Copyright for Academics in the Digital Age

Copyright for Academics in the Digital Age

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  1. In the authors’ follow-up Q&A on the Academe blog, they remark on ASU’s own contract language in work-for-hire distance ed courses:

    Question: You mention faculty who create online courses as “works for hire” under specific contracts. What type of language might be a red flag for faculty who wish to create such courses without giving up their ability to use their own lectures, slide presentations, or other teaching materials again in future courses?

    Answer: It makes sense that the university would want to have some additional control over an online course that the institution has paid a faculty member extra money to create. After all, if the faculty member takes a job at another institution, the university would likely wish to assign the course to another instructor. Thus contract language that authorizes the university to re-use the teaching material a faculty member created as a “work-for-hire” is reasonable. But even if the university owns the rights to the material created under a work-for-hire contract, it need not retain exclusive rights or restrict absolutely the faculty/creator’s rights to use such materials in other contexts.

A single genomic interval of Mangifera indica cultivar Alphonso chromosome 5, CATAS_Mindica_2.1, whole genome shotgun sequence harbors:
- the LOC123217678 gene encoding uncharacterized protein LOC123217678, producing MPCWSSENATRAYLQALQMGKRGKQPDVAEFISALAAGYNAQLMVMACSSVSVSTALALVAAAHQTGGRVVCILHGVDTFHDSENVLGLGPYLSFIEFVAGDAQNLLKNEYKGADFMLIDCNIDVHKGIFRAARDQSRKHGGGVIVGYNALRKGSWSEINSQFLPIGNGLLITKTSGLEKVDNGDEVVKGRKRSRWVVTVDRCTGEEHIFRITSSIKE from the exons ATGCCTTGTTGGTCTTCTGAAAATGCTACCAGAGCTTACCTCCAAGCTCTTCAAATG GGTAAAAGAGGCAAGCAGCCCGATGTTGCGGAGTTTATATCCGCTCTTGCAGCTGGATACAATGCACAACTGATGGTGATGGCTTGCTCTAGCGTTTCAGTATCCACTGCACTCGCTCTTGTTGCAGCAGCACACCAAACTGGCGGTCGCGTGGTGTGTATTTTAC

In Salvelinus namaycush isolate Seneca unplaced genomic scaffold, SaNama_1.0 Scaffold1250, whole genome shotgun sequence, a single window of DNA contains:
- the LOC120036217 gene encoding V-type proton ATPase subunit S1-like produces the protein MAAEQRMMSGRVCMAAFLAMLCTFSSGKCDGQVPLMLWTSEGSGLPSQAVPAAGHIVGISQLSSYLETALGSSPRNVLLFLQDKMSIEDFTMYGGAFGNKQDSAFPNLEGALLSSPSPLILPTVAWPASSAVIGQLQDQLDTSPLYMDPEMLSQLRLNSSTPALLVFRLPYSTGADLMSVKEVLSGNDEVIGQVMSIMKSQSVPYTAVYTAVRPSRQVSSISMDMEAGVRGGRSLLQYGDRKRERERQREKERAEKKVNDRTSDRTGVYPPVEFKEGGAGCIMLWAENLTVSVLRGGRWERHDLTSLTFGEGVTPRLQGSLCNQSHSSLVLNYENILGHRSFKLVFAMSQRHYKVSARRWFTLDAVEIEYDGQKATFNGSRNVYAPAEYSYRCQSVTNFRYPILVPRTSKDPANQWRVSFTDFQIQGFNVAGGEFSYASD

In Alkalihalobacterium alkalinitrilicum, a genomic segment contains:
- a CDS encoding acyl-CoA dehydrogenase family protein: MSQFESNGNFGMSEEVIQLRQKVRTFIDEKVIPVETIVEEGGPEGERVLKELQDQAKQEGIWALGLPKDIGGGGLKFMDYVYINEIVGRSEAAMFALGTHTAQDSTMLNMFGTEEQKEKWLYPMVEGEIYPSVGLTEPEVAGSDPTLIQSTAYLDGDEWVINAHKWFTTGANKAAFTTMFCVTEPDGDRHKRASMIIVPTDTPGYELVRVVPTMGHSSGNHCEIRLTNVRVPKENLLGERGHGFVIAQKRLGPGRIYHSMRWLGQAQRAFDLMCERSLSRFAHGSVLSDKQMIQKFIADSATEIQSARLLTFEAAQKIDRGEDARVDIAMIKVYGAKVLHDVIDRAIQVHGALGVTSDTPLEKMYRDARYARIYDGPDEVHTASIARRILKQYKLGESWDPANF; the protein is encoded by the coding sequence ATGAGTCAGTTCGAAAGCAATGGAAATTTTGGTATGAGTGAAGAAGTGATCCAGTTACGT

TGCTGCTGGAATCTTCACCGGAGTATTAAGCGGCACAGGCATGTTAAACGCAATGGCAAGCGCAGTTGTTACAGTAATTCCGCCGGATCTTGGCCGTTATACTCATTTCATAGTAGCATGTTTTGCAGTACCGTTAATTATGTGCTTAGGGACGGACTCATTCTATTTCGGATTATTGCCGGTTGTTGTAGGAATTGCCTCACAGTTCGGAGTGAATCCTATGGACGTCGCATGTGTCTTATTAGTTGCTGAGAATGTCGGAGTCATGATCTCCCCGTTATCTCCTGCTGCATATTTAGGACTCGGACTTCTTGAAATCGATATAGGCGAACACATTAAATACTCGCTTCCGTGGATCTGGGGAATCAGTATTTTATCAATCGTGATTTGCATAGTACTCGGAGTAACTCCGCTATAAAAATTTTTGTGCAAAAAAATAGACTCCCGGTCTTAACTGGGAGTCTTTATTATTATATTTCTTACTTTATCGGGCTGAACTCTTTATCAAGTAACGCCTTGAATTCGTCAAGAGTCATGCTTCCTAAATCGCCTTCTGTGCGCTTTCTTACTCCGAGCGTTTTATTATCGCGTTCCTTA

One of us recently developed an online course as a work for hire, and the contract language illustrates how overly broad such contracts can be. Examples include, “no party other than the University shall have any rights, titles or interests in the Work,” and “Author hereby assigns, grants and delivers, and upon creation of the Work automatically assigns, grants and delivers, without further consideration, exclusively to University, all rights, titles and interests of every kind and nature whatsoever in and to the Work, and all copies, versions, and derivatives thereof. . . .”

    Precisely because a professor might also like to use the course content s/he created in the future—in a textbook or in another course, for example—contract language like this is obviously far too broad, at least if the faculty member ever hopes to use any part of the course she/he created ever again.

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Appalachian AAUP News

A blog about academic freedom and shared governance at Appalachian, professional values and standards for higher education, and higher education's contribution to the common good.

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